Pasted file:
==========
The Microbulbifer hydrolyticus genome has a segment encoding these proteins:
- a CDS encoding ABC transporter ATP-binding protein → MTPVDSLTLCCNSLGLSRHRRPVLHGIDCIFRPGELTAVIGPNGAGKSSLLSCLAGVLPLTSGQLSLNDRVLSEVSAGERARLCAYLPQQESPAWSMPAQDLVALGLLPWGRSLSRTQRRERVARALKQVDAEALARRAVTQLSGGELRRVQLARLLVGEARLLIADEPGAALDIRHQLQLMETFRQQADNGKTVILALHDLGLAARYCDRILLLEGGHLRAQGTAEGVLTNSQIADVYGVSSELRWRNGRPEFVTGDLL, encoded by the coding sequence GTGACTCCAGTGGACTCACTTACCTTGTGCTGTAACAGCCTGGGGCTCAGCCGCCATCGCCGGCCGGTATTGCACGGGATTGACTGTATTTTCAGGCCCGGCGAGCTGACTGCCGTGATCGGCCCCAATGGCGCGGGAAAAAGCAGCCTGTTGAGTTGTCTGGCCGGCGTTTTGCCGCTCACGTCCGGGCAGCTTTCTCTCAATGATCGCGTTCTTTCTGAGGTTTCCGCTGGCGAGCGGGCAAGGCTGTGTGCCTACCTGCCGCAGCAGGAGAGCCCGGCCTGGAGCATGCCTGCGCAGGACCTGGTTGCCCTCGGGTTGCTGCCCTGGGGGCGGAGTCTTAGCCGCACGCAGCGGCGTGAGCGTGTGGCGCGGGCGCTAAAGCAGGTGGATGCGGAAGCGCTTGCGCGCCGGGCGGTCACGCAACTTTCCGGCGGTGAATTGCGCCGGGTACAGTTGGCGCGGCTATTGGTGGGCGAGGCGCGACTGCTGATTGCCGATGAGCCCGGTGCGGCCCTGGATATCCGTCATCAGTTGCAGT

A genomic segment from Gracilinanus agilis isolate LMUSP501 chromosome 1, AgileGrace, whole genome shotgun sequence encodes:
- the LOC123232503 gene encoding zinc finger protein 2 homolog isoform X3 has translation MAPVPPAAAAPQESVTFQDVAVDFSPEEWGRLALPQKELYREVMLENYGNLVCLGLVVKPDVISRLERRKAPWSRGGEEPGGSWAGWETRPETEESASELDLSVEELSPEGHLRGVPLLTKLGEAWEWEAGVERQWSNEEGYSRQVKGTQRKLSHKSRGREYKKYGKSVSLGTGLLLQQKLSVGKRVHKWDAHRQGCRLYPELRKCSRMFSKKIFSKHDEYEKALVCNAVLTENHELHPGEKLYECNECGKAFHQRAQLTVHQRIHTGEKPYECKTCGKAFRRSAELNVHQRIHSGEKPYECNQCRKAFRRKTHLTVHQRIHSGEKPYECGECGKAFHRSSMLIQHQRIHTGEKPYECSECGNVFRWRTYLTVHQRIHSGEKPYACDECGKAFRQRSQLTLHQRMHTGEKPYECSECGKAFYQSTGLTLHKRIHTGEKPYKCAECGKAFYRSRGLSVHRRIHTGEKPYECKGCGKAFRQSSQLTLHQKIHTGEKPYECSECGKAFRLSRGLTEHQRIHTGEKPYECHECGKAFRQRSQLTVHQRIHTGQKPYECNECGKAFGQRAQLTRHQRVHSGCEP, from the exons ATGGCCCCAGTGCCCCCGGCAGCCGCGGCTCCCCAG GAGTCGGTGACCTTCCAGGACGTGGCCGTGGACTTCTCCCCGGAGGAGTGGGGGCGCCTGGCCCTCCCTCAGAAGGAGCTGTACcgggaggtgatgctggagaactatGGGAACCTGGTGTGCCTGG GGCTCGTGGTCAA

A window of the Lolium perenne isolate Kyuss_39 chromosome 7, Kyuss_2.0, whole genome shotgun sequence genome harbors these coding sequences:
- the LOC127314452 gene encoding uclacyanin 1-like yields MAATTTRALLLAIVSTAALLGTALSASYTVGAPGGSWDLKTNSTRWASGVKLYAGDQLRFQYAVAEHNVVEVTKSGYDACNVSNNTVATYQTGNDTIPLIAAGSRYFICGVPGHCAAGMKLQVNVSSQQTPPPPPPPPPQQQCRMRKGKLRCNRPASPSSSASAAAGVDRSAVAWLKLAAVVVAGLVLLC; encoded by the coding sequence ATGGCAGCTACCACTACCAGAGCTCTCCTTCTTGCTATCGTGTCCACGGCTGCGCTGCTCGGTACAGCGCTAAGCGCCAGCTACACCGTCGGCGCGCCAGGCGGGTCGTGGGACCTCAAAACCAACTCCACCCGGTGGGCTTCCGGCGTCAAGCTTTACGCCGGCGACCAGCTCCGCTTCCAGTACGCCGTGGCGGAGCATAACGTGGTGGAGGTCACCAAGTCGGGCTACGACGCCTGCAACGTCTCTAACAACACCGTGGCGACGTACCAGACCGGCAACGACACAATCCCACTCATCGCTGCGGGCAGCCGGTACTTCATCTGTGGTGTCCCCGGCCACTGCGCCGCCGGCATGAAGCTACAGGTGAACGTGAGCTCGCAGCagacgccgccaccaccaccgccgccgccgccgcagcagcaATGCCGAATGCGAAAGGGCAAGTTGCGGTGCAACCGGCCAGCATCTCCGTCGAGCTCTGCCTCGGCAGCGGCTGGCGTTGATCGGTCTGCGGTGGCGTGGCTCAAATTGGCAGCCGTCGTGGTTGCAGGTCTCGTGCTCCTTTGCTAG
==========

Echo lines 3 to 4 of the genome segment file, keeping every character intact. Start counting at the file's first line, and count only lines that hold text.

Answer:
A genomic segment from Gracilinanus agilis isolate LMUSP501 chromosome 1, AgileGrace, whole genome shotgun sequence encodes:
- the LOC123232503 gene encoding zinc finger protein 2 homolog isoform X3 has translation MAPVPPAAAAPQESVTFQDVAVDFSPEEWGRLALPQKELYREVMLENYGNLVCLGLVVKPDVISRLERRKAPWSRGGEEPGGSWAGWETRPETEESASELDLSVEELSPEGHLRGVPLLTKLGEAWEWEAGVERQWSNEEGYSRQVKGTQRKLSHKSRGREYKKYGKSVSLGTGLLLQQKLSVGKRVHKWDAHRQGCRLYPELRKCSRMFSKKIFSKHDEYEKALVCNAVLTENHELHPGEKLYECNECGKAFHQRAQLTVHQRIHTGEKPYECKTCGKAFRRSAELNVHQRIHSGEKPYECNQCRKAFRRKTHLTVHQRIHSGEKPYECGECGKAFHRSSMLIQHQRIHTGEKPYECSECGNVFRWRTYLTVHQRIHSGEKPYACDECGKAFRQRSQLTLHQRMHTGEKPYECSECGKAFYQSTGLTLHKRIHTGEKPYKCAECGKAFYRSRGLSVHRRIHTGEKPYECKGCGKAFRQSSQLTLHQKIHTGEKPYECSECGKAFRLSRGLTEHQRIHTGEKPYECHECGKAFRQRSQLTVHQRIHTGQKPYECNECGKAFGQRAQLTRHQRVHSGCEP, from the exons ATGGCCCCAGTGCCCCCGGCAGCCGCGGCTCCCCAG GAGTCGGTGACCTTCCAGGACGTGGCCGTGGACTTCTCCCCGGAGGAGTGGGGGCGCCTGGCCCTCCCTCAGAAGGAGCTGTACcgggaggtgatgctggagaactatGGGAACCTGGTGTGCCTGG GGCTCGTGGTCAA